The Idle Parent: Time is More Important Than Money

This is the fourteenth part in a series of discussions regarding The Idle Parent Manifesto, which can be found in Tom Hodgkinson’s book The Idle Parent: Why Laid-Back Parents Raise Happier and Healthier Kids. Need to get caught up? You can do so here.

The gift of time via The Risky Kids

Time is More Important Than Money

 

When I think back upon my own childhood, my fondest memories are those in which it felt like time would stretch on forever.  Summer afternoons at the lake with my friends.  Stretched out on my bed with a good book and nowhere to go.  Sleepovers where we giggled long into the night.  Playing cards with my parents.

I grew up middle class, and while we never struggled, my parents weren’t ones for fancy vacations or buying lots of “things.”  They also weren’t big on organized activities for me.  I did a few things – art classes, tennis lessons here and there, church youth group.  There was a period of time as a teenager and young adult where I vowed that I would do things differently as a parent … don’t we all?  My kids would play sports from an early age so they could compete and excel.  We would travel often.  I wouldn’t deny them whatever fad it was everyone else had, or worse yet, buy them a knock-off of said fad.  It’s funny how wise we are before we actually have children of our own.

Looking back now, I realize that my parents gave me an incredible gift that doesn’t cost a penny.  They gave me time.  I’m sure my memory is clouded by time, but I honestly don’t remember a single moment from my youth where I felt rushed or overscheduled.  I don’t ever remember being busy just for the sake of being busy.  I just remember having time.  Time to play, time to read, time to do my homework, time to lie on my floor and twirl the phone cord while talking to friends.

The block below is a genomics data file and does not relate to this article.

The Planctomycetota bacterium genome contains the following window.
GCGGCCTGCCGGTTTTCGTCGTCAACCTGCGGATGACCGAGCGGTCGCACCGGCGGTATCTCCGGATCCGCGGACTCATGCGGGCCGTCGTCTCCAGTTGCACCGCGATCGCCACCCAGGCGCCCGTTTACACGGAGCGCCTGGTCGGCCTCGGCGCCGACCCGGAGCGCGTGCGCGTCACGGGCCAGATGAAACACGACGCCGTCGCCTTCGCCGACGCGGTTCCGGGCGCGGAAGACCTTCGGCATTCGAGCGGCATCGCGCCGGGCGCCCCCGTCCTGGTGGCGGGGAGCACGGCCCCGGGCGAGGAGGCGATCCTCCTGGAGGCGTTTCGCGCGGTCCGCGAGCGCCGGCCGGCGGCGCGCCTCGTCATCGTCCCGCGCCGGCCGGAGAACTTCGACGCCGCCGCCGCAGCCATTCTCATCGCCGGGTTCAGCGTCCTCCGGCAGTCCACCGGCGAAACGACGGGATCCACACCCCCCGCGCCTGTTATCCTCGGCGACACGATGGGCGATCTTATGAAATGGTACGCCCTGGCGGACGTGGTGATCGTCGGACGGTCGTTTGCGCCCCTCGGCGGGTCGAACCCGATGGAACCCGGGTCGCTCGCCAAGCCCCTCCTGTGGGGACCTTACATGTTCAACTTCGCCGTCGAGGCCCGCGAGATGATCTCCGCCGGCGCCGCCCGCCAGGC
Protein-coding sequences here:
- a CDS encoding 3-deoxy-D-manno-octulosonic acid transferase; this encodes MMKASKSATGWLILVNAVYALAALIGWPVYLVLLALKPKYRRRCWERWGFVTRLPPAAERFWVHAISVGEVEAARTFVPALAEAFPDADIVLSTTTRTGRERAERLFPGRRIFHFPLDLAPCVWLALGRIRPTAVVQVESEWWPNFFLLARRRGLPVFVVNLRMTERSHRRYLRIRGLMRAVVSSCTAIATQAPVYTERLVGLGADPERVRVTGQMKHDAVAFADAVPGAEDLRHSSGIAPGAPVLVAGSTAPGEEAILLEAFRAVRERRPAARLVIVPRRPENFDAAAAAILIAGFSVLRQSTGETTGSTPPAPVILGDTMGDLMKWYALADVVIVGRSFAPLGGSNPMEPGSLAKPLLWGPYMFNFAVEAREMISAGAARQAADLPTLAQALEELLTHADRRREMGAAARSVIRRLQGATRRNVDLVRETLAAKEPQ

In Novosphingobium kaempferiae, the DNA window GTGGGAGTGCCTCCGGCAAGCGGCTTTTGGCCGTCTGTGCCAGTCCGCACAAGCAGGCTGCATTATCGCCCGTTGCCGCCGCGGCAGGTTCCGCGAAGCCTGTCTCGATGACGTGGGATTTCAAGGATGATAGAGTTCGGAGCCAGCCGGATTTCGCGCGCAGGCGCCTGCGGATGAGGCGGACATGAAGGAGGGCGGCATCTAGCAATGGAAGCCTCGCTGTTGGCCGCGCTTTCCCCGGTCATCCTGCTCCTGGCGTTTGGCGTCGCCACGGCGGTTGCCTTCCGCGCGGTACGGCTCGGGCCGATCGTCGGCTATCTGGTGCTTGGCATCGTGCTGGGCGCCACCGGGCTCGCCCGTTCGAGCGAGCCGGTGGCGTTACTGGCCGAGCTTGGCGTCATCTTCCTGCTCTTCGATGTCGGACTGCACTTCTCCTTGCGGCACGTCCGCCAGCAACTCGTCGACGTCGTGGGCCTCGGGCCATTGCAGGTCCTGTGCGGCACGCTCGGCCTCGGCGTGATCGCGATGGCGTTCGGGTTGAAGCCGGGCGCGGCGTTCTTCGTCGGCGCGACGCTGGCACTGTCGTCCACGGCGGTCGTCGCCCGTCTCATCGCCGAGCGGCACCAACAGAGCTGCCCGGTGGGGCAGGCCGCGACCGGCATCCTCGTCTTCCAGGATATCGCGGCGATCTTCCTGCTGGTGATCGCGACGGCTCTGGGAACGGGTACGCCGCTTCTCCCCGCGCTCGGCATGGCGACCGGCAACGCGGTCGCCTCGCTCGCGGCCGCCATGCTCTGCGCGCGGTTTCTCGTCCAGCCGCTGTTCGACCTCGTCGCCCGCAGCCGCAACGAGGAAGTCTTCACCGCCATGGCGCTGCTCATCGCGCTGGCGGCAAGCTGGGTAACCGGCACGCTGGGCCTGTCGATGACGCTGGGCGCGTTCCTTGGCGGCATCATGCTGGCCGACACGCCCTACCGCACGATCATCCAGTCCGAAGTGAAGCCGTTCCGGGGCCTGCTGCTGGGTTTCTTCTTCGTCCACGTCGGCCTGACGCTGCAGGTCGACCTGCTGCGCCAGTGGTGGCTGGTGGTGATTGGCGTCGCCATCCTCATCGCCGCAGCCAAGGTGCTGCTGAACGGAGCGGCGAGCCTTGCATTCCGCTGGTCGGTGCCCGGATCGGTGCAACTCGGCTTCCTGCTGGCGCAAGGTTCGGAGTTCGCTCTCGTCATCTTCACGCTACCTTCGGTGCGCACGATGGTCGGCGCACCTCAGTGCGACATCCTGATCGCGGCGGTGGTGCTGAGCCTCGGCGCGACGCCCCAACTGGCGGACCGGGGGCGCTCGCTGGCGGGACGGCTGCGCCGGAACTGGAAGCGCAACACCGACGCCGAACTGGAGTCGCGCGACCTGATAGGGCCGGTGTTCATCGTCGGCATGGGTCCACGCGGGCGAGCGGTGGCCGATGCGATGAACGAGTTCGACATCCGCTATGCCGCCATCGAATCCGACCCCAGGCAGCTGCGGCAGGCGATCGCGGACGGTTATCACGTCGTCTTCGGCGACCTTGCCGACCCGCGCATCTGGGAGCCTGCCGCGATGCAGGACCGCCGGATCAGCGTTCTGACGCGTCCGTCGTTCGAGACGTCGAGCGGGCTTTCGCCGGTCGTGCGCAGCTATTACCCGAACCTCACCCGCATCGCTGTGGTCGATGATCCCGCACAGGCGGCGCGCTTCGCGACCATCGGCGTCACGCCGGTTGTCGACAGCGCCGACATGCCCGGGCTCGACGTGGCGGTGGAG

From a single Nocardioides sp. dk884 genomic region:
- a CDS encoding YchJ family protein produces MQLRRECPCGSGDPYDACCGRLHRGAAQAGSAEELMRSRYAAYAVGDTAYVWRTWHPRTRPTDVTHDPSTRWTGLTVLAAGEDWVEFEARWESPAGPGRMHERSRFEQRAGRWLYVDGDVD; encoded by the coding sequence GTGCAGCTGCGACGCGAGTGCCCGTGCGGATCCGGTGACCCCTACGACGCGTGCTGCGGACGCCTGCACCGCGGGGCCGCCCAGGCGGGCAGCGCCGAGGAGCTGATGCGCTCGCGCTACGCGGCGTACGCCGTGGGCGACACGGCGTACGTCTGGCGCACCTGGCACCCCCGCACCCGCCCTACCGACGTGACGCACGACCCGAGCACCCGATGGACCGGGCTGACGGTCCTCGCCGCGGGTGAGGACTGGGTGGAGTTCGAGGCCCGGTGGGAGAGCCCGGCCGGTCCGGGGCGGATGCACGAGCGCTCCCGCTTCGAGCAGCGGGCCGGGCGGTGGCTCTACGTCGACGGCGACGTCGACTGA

It’s different now.  This spring, while most of their friends were juggling music lessons, multiple sports, and scouts, my kids mostly stayed home.  Eli did nothing, Elena participated in Girl Scouts and the occasional after-school program.  There were weeks when we didn’t have a single thing scheduled for after-school.  We didn’t go anywhere for Spring Break.  We are not normal.  We are weird, or lazy, or ruining our kids’ future, depending on who you ask.

In the book, Hodgkinson notes that, “To have your kids say they had a happy, relaxed childhood is worth more than all the family holidays, toys or achievements.”  I couldn’t agree more.

We can spend the money on all of these things, but we choose not to.  It allows me to stay home, but more importantly, it allows our kids to have the gift of an afternoon, or even an entire weekend, with nothing to do but whatever their imaginations come up with.  Maybe you opt out of activities, things, or vacations for the same reasons.  Maybe you don’t have a choice.  But whatever the reason, if you find your family with extra time on your hands, please realize you’re holding something more precious than gold.

 

 

 

 

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